– Click on Advance and
– Accept the security risk and continue.
Now you can access the login page as shown below
Login with your username and password for the server. You should get to the dashboard after Logging in.
– On the Host Menu, you can create on Accounts and create new account from the web browser. Isn’t this amazing for the Lazy Admins as you do no need to know a lot of command line syntax anymore 🙂
– Among other settings, you can update your linux systems via the web browser as well.
You can also take a look at your server performance as cockpit has a dashboard for monitoring.
Part 3 – Networking Parameters configuration
Next in our Ubuntu Linux post-installation process is configuring Network parameters. On Linux, we have several ways to configure the network parameters, hostname etc.
– Using Cockpits:
– Via the Terminal (command Line) and
– Through the Linux Graphical User Interface (GUI)
1. Via Cockpits
See part two for more details on the usage of this tool.
2. Via the Terminal
To view the network parameters, run “IP”
Note: “Ifconfig” command has been deprecated. In its place is ip, which can do everything ifconfig could. If this command is not available, it can be installed with “sudo apt install net-tools“
“hostname” command allows you to directly query, or set, the hostname from the command line. You can see your current hostname by running hostname. To set the hostname directly you can run hostname newservername as root.
- sudo hostname newsername or echo newservername | sudo tee /etc/hostname
Note: make sure you change the /etc/hosts file first. This is needed because otherwise you will need to boot into single user mode and change your hostname in /etc/hosts. This is because sudo requires DNS lookups in certain cases and it cannot resolve your newly set hostname.
sudo vi /etc/hosts
Determining a Network Interface
Firstly, when configuring the interface, it is better to determine the network interface card of your server. Note: This name is different from vendor to vendor and the following methods can be used. The first command has been discussed previously.
You can also use the list command on the net as shown below
This will list the interface names for all NICs on your computer. It will probably include eth0 (hardwired NIC), lo (loopback interface for the localhost). Occasionally, it will include the wireless card (like wifi0, or wlan0).
ip link show
Configuring a Network Interface
In this section in our Ubuntu Linux post-installation, I will be demonstrating just the basic configuration. If you want more information on other settings, kindly search for Ubuntu community.
Now that you know the device name you need to configure, you can assign a static IP address to that device with an IP Addr, bring the interface up (enabling it) and setting the gateway of the router as shown below.
sudo ip addr add 192.168.1.08/24 dev eth0 sudo ip link set dev eth0 up sudo ip route add default via 192.168.1.1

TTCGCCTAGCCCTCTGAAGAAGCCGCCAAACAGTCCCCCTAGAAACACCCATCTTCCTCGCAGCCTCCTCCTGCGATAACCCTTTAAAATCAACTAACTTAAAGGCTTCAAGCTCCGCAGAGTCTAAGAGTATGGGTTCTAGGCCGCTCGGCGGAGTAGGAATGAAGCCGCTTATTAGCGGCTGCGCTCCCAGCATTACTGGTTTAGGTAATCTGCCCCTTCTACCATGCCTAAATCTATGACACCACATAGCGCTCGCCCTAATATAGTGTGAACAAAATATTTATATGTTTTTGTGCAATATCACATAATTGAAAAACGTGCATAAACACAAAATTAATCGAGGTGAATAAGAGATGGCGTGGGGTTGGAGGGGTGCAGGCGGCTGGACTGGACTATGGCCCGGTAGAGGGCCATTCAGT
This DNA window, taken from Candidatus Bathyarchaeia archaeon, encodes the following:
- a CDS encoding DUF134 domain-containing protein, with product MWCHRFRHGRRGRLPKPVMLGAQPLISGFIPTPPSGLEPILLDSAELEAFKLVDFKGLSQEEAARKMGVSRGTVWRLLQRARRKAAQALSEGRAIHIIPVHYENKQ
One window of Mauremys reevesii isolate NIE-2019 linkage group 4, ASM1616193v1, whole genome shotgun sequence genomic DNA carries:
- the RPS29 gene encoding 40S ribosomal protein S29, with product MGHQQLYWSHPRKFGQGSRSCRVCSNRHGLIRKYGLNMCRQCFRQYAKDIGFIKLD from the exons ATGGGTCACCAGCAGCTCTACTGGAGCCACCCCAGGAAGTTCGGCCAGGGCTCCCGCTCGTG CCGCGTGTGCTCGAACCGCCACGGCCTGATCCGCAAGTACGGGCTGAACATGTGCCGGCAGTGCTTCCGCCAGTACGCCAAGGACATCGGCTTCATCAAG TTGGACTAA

To disable the interface, use “sudo ip link set dev eth0 down“
Note: With the interface configuration commands used above, upon system reboot, the information will be lost as it is not stored anywhere. This is where the interfaces file comes in handy. To configure an interface permanently you will need to edit the interfaces file with your preferred editor to modify the following path /etc/network/interfaces.
– Run “sudo vi /etc/network/interfaces” on the terminal as shown below.
– Add the below lines to /etc/network/interfaces.
auto eth0 iface eth1 inet static address 192.168.1.8 netmask 255.255.255.0 gateway 192.168.1.1 dns-nameservers 18.104.22.168 22.214.171.124
Save the file and restart networking services with any of the commands below. On other distro, the commands are obviously different too.
sudo systemctl restart networking
sudo /etc/init.d/networking restart
sudo service networking start
To configure a dynamic IP Address, enter the following command in the interfaces configuration file as shown below and save and restart.
## To configure a dynamic IP address auto eth0 iface eth0 inet dhcp
Setting up DNS
To set the DNS parameters of your server for name lookups, you will have to modify the following location.
How to install vim
Here is my preferred editor. Run the command as shown in the image below to install vim.
Via the Linux Graphical User Interface (GUI)
You can setup also the networking parameters.
– Click on the start menu and search for Settings.
– From the Settings window, click on the Network tab.
– Then on the right pane, select the interface and
– Click on the gear icon to open settings for that interface.
Now you can set the host machine IP and all virtual machines. You can access this dialog from the GUI as shown below.
I hope you found this blog post on Ubuntu Linux post-installations helpful. If you have any questions, please let me know in the comment session. I welcome you to subscribe to my YouTube Channel.